The Continuing Tale of A Bus Named Bernie

It wasn't this bad, but this is how I felt.

For some reason, the sight of a car hooked up to the back of a wrecker truck, makes me sad.  We used to call them that, “wrecker trucks”, instead of the more common, “tow trucks.”  They picked up wrecked vehicles, that’s what they did.   Calling it a tow truck doesn’t make me any less sad.  When I saw Bernie hooked on to the back of that truck  from the side of US 287 S, it made me sad.  I also had no idea what I was going to do for a vehicle or how I was going to pay for his resuscitation.  And to top it off, I had to sit on the floor of the “tow” truck for the ride into town, because there was no passenger seat in Tommy’s Wrecker Service, 24-Hour Service, obviously not interested in customer service.

Tow truck of the 70s.

And I didn’t just pick up my cell phone and call Tommy either.  Remember, we didn’t have cell phones or car phones, but we did have Citizen’s Band Radio.  I was able to raise a state patrol car on the CB and he arranged for Tommy to show up.  We sat there on the side of the road, hot, thirsty and mad for hours.  We weren’t hungry, we’d eaten at Arby’s, remember?  

And the bastards that killed Bernie were going to pay.  That’s where I had him towed on that Sunday afternoon.  To the garage over on N 2nd Street, the one that changed the oil.  Sideways, right in front of the two service bays so they’d have to move him to even start the day.  I was convinced that they had caused the damage to the engine.  Here’s why:

The part, that cost less than a buck, and was responsible for the oil leak. Notice its not, nor has it ever been, made of rubber.

When I checked the oil leak in Fort Collins, the head cover was on tight, but oil was dripping out from under the cover.  From the design of it, it obviously would need a gasket to seal it.  While I was waiting for the tow truck, I pulled the clamp off the head cover and it dropped to the ground.  I was looking to see if they forgot to put a gasket in there.  I pulled out what appeared to be a RUBBER gasket from inside the rim of the cover.  I was familiar with this gasket, and I never saw it made of rubber.  It was always made of gasket material, mostly cork.  A rubber gasket made me think that it would get soft and contract with the heat and thus break the seal allowing the oil to leak out.  Remember, I’m a genius when it comes to automobile engines, but that is what I thought happened to Bernie.  I blamed Bernie’s demise on the mechanic who worked on him and I was going to make them pay.  It was a simple oil change for chrissakes.  It shouldn’t have resulted in an engine rebuild.  Don’t forget about that idiot light though, it plays a very big part in all of this.

So Monday morning, promptly at 8:00, I called the garage.  “Thought I should call you and let you know why my bus is parked in front of your building.”

“Something wrong?”  Tentatively asked.

“It’s not running,” I retorted.  “All I had you guys do was change the oil and the engine seized on the way home from Fort Collins on Sunday.  There was nothing wrong with that engine when I brought it in.

The oil light came on and I pulled it over to the side of the road right away.  I had it towed from there.”  I had set the stage for the repair negotiations.  Let them know I knew what that oil light was all about.

The guy on the phone said they would take a look at it and let me know.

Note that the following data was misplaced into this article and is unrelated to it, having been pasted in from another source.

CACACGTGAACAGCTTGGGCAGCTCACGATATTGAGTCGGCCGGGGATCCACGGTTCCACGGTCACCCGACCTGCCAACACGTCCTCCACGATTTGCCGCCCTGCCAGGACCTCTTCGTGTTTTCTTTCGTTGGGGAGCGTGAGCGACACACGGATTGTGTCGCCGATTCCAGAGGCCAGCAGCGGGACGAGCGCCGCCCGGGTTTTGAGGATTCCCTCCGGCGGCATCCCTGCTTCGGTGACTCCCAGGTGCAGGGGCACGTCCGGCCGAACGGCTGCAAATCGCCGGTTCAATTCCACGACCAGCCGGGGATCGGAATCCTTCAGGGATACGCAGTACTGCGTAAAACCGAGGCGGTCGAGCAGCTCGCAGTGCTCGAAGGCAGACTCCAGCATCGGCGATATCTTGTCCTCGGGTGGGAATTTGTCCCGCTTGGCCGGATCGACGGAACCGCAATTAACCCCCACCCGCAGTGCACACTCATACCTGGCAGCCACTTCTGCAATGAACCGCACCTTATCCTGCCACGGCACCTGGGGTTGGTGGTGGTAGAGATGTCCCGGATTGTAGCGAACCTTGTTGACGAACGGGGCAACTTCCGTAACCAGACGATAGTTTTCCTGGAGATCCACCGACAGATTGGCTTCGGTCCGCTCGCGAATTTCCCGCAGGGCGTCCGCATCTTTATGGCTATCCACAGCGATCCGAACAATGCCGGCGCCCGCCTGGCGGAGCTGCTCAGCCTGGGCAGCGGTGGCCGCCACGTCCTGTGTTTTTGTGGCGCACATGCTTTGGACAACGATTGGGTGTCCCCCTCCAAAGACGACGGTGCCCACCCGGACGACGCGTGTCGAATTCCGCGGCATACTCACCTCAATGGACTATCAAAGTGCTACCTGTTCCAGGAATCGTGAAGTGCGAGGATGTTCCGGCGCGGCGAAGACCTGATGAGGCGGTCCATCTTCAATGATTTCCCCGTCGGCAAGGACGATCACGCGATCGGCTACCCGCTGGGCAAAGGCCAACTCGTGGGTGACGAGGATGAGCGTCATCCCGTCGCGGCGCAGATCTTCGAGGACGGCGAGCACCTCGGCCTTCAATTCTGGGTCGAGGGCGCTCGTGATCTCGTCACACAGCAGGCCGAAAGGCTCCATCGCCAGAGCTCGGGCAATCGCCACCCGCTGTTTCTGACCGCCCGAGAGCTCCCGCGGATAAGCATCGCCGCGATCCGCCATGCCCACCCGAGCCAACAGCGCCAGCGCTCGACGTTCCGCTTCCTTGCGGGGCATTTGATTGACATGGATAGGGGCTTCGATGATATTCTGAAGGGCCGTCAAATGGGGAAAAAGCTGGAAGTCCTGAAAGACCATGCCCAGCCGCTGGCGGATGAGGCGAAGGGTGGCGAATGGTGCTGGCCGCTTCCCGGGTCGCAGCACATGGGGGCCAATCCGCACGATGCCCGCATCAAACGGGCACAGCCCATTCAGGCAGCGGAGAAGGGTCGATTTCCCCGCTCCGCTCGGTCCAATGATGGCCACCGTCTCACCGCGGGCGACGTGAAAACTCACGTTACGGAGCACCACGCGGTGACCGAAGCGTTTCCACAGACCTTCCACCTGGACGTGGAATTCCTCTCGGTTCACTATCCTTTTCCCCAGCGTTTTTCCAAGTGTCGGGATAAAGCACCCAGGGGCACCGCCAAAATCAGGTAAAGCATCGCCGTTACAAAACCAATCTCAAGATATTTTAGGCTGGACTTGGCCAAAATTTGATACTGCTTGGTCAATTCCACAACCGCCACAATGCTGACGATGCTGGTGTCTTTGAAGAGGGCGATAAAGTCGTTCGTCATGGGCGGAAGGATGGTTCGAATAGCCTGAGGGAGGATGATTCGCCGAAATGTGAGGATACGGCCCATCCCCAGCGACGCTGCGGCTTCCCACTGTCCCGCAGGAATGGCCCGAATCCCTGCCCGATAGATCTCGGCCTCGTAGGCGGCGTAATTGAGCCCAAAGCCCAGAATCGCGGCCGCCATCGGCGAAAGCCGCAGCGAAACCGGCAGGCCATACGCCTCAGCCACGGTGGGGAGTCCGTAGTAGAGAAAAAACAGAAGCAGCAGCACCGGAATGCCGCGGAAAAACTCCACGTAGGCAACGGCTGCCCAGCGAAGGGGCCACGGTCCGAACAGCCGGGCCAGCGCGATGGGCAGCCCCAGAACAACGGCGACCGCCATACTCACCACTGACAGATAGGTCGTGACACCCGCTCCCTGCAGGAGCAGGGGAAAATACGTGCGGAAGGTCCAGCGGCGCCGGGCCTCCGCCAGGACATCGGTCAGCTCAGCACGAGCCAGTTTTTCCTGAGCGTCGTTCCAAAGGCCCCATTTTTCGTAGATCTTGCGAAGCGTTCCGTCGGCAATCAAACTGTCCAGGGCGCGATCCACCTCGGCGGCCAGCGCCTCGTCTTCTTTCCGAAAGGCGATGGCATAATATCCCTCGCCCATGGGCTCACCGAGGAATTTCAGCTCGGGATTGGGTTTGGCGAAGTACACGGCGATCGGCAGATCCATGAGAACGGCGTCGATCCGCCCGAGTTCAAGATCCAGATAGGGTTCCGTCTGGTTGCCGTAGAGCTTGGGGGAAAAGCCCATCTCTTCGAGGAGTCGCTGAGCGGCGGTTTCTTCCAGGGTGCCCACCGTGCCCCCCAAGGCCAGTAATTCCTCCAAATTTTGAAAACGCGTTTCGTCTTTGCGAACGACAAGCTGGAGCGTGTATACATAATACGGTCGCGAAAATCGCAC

Known as a "splittie" because of the windshield, even the advertising made fun of it.

Late afternoon I get a call.  The owner.  The gist of the conversation is that there is no way this was caused by anything they did.  The engine had to have been run for a longer time without oil.  The engine is seized and will have to be completely rebuilt.  The cost, hell I don’t remember the cost, but whatever it was, I think $550, in 1973 was about $549 more than I had.  I went off.

“The gaskets on the engine were not stock gaskets.”  I used my trump card.  “They were rubber.  I took one off and checked it when I was waiting hours for the wrecker truck.  Rubber gaskets would leak wouldn’t they?”

The owner said the gaskets they took off the valve covers were stock gaskets covered with oil that might have made them look rubber, but they weren’t and they have never been made of rubber.  He offered that I could come down, see them, if I wanted to look, to prove it.  My thought was, “Yeah, they’ll show me some non-rubber gaskets and say they came off Bernie.”

“Then why was the oil leaking?”

You know how sometimes you get so mad you just want to hit something.  Well I was and I did.   I rammed my fist hard on my desk.  It hurt.  And everyone around me was startled.  See, my desk was in the middle of an open walk-in office of the telephone company.  I even scared a couple of customers standing in line at the front counter.  They probably were glad they weren’t late on their bill.

There was nothing they could do.  Did I want them to fix it or did I want to come get it?  I told them to fix it.  How long would it take?  End of the week.  Enough time to rob a bank or roll a few drunks down on 3rd Street…but I’d need help for that.  I told them to begin the resuscitation. (Yep, there’s more.)

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2 Comments

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2 responses to “The Continuing Tale of A Bus Named Bernie

  1. I admire your gritty resolve to do battle on behalf of your bank account and Bernie. Gaskets, and oil, and mechanics, oh my! It’s all smoke and mirrors to me–well, it was probably more like all smoke…

    Can’t wait to find out about whether Bernie makes it through surgery…

    • Wait until you find out why Bernie came to mind. I still swear that gasket was made of rubber, but I just think it was so soaked with oil that the cork felt like rubber. Anyway, you’re right, smoke and mirrors.

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